Tuesday, 5 August 2014


I was interested in reading what the House of Commons and Lords said in Hansard on the 5th August 1914 about the European War as it was called.
House of Commons Hansard vol.65 1914
Prime Minister…Belgian Minister for Foreign Affairs- a note of which the following is a literal translation: “Belgian Government regret to have to inform His Majesty's Government that this morning armed forces of Germany penetrated into Belgian territory in violation of engagements assumed by treaty.  Belgian Government are further resolved to resist by all means in their power. Belgium appeals to Great Britain and France and Russia to co-operate, as guarantors, in defence of her territory. There would be concerted and common action with the object of resisting the forcible measures employed by Germany against Belgium, and at the same time of guarding the maintenance for future of the independence and integrity of Belgium…”
The House of Lords Hansard vol. 17 1914
The Marquis of Crewe
He reiterated what the House of Commons said about Belgium but then carried on to say …That is all, my Lords, that I have to say at this moment upon the general situation. But on the particular points of the situation as it affects us here in our daily life and the financial situation in this country, I desire to say one or two words. During the last few days the Government have been conferring at great length with the most important representatives of finance and commerce in the country, including representatives of bankers, bill brokers, the Stock Exchange, discount houses, and also with an almost complete representation of all the great industries of the country-textile, iron, docks, and the rest; and I can say that we have found an absolutely universal desire among those representatives of great interests to combine so far as possible to meet the crisis which has arisen, in the interests of the country at large. … Our main object has been that the normal life of the country should be carried on with as little displacement as is possible in the unprecedented circumstances in which we are placed, more especially as they affect the wage-earning classes. We found that both the financiers, speaking in the widest sense, and the captains of industry have been absolutely of one mind in determining that so far as possible things shall pursue their normal course, and that, so far as they are able to ensure it, money shall be forthcoming to meet the ordinary needs and concerns of life. We found that the great manufacturers are steady in determination to keep their works open so far as is possible for them, contemplating, no doubt, that in some cases they would be on short time, but with the resolve that so far as possible men or women should not be altogether thrown out of employment. They are prepared to do this even at the risk of accumulating stocks for which there may be no obvious market at the moment, and I am sure the House will agree that that is a most honourable and a most helpful determination on their part.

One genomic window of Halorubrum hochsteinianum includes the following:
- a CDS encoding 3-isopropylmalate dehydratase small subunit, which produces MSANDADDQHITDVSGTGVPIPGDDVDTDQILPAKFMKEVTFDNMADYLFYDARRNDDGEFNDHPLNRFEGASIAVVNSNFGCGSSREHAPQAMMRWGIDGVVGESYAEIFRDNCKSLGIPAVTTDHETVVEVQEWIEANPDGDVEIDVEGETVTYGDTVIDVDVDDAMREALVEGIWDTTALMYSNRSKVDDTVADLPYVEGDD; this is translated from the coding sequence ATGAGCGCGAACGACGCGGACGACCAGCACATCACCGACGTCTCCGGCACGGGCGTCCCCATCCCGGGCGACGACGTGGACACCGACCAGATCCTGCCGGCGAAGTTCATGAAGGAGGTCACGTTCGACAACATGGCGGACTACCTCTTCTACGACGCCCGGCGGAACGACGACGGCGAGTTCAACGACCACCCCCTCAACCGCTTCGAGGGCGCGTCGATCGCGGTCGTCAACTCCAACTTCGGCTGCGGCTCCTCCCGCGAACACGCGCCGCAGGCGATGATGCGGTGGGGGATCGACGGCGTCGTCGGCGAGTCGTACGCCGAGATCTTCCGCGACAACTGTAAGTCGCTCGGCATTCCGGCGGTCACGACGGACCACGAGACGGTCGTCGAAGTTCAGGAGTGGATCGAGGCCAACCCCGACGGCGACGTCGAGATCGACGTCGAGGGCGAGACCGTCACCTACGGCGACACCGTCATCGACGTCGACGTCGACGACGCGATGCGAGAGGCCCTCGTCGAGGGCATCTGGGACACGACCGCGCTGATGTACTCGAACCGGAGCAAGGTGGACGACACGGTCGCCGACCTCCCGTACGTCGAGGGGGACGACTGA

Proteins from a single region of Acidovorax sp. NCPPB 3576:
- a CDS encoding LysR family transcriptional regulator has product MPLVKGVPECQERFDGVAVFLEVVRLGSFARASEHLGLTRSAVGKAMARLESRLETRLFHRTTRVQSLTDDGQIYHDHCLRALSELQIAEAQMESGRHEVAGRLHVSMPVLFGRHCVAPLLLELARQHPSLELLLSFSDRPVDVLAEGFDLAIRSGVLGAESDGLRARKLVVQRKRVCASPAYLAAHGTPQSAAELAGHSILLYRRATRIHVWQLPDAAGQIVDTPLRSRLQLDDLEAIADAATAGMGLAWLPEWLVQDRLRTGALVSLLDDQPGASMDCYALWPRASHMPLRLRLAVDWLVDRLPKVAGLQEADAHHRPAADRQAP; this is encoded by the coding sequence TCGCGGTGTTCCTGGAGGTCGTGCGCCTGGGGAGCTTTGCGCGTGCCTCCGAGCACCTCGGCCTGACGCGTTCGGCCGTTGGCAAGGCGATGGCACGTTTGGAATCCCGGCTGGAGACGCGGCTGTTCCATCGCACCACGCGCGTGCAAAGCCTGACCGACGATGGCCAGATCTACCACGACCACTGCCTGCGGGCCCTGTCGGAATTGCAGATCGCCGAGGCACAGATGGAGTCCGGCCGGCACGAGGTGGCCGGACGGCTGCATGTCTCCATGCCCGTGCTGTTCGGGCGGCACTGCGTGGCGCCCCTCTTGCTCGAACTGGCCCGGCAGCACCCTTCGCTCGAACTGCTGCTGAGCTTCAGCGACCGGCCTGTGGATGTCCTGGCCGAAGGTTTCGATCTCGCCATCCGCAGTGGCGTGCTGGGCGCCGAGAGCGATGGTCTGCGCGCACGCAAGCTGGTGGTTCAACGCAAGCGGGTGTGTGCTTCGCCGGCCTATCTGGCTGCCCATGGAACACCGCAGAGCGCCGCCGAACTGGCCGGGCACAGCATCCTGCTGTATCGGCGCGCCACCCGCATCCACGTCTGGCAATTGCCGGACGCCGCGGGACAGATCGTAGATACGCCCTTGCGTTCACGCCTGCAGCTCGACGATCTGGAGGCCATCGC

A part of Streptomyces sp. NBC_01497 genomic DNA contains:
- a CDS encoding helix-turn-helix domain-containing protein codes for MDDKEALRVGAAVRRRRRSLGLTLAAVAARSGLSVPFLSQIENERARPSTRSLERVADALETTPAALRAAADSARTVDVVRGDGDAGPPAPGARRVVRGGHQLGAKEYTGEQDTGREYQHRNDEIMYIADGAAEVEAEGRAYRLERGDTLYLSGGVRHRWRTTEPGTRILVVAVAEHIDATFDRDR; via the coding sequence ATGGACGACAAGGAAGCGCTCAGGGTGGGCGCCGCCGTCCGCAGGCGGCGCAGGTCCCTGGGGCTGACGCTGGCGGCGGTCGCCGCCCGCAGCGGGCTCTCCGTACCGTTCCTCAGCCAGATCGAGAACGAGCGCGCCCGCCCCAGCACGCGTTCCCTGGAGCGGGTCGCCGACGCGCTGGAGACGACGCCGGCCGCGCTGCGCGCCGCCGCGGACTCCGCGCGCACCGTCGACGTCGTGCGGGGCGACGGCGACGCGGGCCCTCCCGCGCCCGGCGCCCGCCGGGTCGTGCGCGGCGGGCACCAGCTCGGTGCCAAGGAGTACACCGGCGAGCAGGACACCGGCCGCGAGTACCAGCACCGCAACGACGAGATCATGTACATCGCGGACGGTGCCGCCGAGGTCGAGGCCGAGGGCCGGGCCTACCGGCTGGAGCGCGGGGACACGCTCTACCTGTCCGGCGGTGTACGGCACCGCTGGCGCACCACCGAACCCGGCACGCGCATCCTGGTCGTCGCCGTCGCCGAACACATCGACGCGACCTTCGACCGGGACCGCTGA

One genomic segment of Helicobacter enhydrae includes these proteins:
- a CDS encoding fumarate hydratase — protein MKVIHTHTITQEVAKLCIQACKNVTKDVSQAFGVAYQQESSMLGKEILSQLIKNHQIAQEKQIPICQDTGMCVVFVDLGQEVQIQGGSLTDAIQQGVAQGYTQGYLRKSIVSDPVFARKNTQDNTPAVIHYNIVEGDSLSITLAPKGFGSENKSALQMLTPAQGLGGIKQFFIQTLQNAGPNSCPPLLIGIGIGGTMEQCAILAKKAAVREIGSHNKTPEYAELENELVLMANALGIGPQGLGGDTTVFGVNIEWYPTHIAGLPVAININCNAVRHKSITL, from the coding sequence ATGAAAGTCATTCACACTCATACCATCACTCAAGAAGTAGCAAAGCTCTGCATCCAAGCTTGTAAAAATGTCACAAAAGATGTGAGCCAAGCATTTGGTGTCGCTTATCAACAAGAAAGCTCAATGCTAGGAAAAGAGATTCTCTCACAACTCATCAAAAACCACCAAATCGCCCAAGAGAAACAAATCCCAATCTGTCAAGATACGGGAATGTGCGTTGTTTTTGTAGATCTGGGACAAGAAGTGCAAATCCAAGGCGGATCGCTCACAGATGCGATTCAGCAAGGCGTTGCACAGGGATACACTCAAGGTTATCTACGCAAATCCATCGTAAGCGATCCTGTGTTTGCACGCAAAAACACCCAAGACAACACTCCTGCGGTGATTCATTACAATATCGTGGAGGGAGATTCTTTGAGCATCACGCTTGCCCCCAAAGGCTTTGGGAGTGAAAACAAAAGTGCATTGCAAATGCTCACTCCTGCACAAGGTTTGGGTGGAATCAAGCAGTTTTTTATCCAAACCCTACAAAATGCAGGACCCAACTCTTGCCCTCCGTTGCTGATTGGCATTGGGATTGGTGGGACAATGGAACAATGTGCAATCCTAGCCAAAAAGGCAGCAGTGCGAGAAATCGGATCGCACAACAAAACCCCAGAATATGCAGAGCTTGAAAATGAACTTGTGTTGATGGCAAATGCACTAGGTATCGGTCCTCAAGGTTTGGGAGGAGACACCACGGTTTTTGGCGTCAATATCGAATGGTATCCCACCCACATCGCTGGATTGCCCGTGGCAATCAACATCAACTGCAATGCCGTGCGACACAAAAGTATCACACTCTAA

To read both statements you can find them either at GHC.5 for the House of Commons Hansard and GHL.5 for the House of Lords Hansard or see the electronic versions online, if you are a registered reader, in our licensed digital resources.

No comments: